Business travelers spending more and paying for extras

Two recent business travel insights were shared by AP Voice.

1) Increase in global business travel spending

Last month, the Global Business Travel Association revealed that global business travel spending reached $1.33 trillion in 2017, a 5.8 percent increase from 2016 and the association forecasts a 7.1 percent increase in 2018 with total global spend to hit $1.7 trillion by 2022. The GBTA is hailing this as a potential end to the “Era of Uncertainty” following the start of the financial crisis in 2008. By comparison, the “Era of Uncertainty” saw moderate growth in business travel spending, roughly in the 3-5 percent range annually since 2012. The two-year period spanning 2017-2018 is projected to be the strongest two-year period for business travel since the initial recovery from the financial crisis in 2010 and 2011.

The fastest growing business travel markets are India and Indonesia followed by Scandinavia (in particular, Sweden and Norway) and then China. In terms of size, China remains the world’s largest business travel market and GBTA predicts that it will continue to distance itself from the rest of the world. On the flip side, the U.S. business travel market, formerly the world’s largest market, is projected to grow slightly below the global average over the next five years at 3.9 percent. This is consistent with all the other trends we’ve seen that speak to the rise of the Asian market for both business and leisure travel.

Here is a breakdown of the top markets for 2017.

2) Business travelers are happy to pay for own extras

Travelport, a travel commerce platform provider, also released last month the results of its survey of US business travelers, which we think are very relevant for and applicable to business travelers in the UK and Western Europe who typically have similar purchasing and decision-making habits.

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We were a bit surprised to read that 55 percent of business travelers will pay out of their own pocket for upgrades on items such as airline seats, hotel or hotel room, WI-FI and rental cars. However, with 22-37 year-olds comprising 57 percent of the those surveyed overall and with all that we know of Millenials and their spending behaviors, it’s then not as much of a surprise that this age group is happy to spend their own money on enhancing their on-the-job travel experience.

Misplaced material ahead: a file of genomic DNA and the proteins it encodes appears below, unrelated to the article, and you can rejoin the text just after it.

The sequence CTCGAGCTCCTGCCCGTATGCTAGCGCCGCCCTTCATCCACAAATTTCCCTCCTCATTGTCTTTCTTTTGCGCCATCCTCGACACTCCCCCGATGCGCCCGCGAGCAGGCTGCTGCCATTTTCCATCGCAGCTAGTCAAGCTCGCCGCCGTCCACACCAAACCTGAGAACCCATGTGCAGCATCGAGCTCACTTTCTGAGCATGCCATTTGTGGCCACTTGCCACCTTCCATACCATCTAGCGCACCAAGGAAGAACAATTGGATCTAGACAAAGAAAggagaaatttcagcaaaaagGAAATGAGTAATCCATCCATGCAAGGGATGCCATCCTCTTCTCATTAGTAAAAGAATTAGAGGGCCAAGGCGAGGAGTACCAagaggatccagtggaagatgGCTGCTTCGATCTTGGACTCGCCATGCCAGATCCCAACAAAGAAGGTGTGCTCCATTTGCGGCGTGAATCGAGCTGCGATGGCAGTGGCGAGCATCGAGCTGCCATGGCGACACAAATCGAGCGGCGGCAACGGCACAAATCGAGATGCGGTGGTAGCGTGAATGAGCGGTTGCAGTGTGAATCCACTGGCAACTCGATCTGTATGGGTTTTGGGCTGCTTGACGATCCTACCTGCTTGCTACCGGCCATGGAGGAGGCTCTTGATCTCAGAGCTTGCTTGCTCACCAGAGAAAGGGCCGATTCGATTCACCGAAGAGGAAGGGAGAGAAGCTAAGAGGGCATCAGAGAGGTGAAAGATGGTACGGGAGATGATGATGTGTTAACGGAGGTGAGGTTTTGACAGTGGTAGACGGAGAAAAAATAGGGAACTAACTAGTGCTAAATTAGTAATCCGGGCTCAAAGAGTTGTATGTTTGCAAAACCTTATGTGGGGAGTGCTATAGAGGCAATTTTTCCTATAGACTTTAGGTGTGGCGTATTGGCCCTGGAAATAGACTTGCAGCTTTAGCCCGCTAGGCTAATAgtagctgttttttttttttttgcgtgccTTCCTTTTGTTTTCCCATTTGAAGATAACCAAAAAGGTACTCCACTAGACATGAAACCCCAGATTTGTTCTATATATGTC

In today’s global business environment, you might think that travel is seen as a part of the job and that many business travelers would prefer to travel less and spend more time at home. But, a significant majority of US travelers (83 percent) actually sees it as a perk of the job, with 40 percent saying that they would like to work for a company that asks them to travel even more frequently than they already do.

Independent hoteliers will be thrilled to know that corporate travel budgets are on the up (which links back to the GBTA research on the increase in business travel spend). Fifty-seven percent of those surveyed by Travelport say their 2018 business travel budget is larger than their 2017 travel budget.

Another useful insight is that 70 percent of business travelers are willing to give up their personal data to sellers of products and services if that means they will receive personalized ads based on their previous online browsing history or their previous travel purchases. Again, this comes as no shock given the increased desire by consumers for more tailored and personalized communications.

Amistad Partners helps independent hotels understand their customers to craft sales and marketing strategies that deliver growth. Our friendly team is happy to speak with you about how we can help you attract more business travelers.

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